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Robb Johnson, A Break in the Clouds

Man Walks Into a Pub


I’d climbed aboard the wrong train
It took me far away
Through the backside of the city
Where the factories decay
Through the ruins of the suburbs
Where the only reason why
Is the shopping on a Saturday
Consume until you die
And all I want to do
Is get back to you

Then we went this museum
Of the way things used to be
Where the jobless dressed as workers
Show you their old factories
And Alice on the omnibus
With Harry, Dick and Tom
The Shire Horse and the ploughshare
And they all died at the Somme
And all I want to do
Is get back to you

Now I climb aboard my APC
With no eBay Four-One-O
And I go looking for those IEDs
Where the lilac poppies grow
And I lost you at the station
And I’m going God knows where
And Alice whispers when you gonna
Turn this train to ploughshares?
And all I want to do
Is get back to you

All I want to do is come home to you.

This was a dream. I didn’t have to do much to it, apart from remember it when I woke up. It formed a coherent narrative that went from me being lost in somewhere like Manchester, becoming separated from my wife and family, the train taking me to a museum that was probably inspired by the Black Country Museum where the band played last year at the Chainmaker’s Festival, then on to Afghanistan. I simplified some of the narrative and detail a little, particularly in the second verse. The last verse however is admittedly rather (deliberately) overstuffed with bewildering details, variously researched and assembled. An APC is an armoured personnel carrier, and when I was writing the songs, the newspapers were reporting the death of another soldier in Afghanistan who didn’t have the right equipment, an Ebex 410 (made in Germany) that detects explosive devices (IEDs - improvised explosive devices, roadside bombs). I asked my friend Darren to ask his mates still in the army about this, and he told me the soldiers call these eBay 410s, because you’re better off trying to buy one on eBay; in Afghanistan they apparently are “as common as rocking horse shit”. And lastly, the poppies that grow in Afghanistan that produce the opium that produces the heroin are lilac in colour.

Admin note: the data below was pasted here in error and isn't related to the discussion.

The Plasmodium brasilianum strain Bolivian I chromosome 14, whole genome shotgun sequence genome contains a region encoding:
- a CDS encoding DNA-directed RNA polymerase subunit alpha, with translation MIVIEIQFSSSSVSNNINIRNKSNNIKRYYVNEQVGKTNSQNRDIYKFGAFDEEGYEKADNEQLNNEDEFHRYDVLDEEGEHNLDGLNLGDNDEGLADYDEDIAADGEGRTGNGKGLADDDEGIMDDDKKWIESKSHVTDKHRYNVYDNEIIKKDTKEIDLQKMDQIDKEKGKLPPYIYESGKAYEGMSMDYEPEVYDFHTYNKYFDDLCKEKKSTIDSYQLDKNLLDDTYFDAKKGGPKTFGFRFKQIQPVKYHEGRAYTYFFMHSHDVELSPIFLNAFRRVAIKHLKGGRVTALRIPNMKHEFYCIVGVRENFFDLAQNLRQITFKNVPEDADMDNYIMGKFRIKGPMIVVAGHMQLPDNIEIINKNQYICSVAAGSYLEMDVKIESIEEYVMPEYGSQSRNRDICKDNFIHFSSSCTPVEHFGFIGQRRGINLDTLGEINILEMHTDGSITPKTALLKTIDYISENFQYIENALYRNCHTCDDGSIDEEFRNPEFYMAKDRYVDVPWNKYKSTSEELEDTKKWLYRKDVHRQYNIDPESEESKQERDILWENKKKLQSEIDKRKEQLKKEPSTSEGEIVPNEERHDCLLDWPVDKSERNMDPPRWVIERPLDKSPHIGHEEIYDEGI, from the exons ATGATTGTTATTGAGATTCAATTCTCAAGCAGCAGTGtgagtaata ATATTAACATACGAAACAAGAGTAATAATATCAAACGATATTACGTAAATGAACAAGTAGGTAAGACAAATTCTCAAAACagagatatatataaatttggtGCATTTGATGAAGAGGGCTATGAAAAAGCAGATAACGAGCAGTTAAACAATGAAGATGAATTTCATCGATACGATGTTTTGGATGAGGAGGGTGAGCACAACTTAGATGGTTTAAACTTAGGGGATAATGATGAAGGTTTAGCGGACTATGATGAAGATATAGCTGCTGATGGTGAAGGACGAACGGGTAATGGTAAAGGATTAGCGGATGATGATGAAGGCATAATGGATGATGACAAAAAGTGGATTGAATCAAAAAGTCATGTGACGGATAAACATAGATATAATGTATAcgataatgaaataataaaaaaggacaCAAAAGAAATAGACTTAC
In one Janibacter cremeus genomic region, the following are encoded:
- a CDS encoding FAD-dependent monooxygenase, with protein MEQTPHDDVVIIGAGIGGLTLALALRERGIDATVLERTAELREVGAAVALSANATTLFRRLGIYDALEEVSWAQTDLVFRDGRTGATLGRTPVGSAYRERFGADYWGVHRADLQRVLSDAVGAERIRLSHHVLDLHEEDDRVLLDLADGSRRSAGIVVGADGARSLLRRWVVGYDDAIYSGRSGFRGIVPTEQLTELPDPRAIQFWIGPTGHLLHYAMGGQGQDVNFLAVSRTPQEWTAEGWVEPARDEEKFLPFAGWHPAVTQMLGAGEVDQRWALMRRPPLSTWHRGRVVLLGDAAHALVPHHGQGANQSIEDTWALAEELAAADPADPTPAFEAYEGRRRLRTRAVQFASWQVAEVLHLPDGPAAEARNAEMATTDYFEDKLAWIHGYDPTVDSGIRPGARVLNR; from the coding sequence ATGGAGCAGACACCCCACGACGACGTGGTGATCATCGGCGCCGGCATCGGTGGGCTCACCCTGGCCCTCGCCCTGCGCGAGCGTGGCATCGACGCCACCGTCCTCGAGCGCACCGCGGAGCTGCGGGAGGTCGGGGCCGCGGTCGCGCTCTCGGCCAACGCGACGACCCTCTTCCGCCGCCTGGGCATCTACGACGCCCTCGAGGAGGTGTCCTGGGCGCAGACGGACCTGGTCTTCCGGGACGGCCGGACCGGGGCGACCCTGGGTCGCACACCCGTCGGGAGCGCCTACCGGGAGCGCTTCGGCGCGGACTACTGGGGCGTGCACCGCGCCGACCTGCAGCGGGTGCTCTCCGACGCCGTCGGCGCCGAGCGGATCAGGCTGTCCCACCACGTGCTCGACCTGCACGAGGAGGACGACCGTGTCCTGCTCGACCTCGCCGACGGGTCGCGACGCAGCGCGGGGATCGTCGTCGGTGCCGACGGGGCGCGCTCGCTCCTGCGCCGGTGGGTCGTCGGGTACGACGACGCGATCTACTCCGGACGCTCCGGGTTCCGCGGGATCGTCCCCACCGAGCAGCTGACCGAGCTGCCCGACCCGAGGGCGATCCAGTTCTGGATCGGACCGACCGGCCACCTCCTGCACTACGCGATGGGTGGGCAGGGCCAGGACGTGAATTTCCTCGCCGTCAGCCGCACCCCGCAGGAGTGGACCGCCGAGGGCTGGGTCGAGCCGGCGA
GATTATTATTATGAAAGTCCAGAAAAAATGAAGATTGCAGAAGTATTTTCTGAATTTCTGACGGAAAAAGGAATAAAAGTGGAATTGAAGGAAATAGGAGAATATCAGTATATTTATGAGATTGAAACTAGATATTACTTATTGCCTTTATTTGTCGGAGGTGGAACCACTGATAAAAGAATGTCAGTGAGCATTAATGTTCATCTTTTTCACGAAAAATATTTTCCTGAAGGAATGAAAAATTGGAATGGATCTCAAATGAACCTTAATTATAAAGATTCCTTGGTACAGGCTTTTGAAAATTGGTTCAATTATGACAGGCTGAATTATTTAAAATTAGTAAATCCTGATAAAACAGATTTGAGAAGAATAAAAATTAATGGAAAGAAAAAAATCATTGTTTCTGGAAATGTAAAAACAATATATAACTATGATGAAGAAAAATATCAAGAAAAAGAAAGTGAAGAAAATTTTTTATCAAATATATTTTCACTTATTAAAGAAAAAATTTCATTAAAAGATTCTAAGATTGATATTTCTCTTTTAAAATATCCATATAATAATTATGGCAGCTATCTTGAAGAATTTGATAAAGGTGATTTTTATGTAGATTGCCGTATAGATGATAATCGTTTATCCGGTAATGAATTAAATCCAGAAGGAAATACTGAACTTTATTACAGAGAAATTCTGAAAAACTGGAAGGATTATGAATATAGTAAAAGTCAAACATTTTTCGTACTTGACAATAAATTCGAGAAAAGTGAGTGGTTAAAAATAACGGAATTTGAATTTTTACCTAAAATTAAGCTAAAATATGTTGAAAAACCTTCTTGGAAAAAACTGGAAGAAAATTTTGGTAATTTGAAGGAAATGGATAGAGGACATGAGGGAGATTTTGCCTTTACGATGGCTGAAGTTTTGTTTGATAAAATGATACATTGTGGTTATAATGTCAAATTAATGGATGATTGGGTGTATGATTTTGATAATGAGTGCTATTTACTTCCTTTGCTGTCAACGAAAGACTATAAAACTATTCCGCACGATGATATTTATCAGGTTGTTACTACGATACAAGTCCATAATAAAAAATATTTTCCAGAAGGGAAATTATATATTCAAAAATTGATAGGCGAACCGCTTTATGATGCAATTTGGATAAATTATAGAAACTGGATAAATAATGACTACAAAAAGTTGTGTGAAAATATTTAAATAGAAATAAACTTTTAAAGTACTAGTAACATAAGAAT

Keith Richards is supposed to have dreamt the riff to “Satisfaction”, and Graham Greene kept a dream diary that he used as a basis for some of his writing. Maybe this is the way forward...


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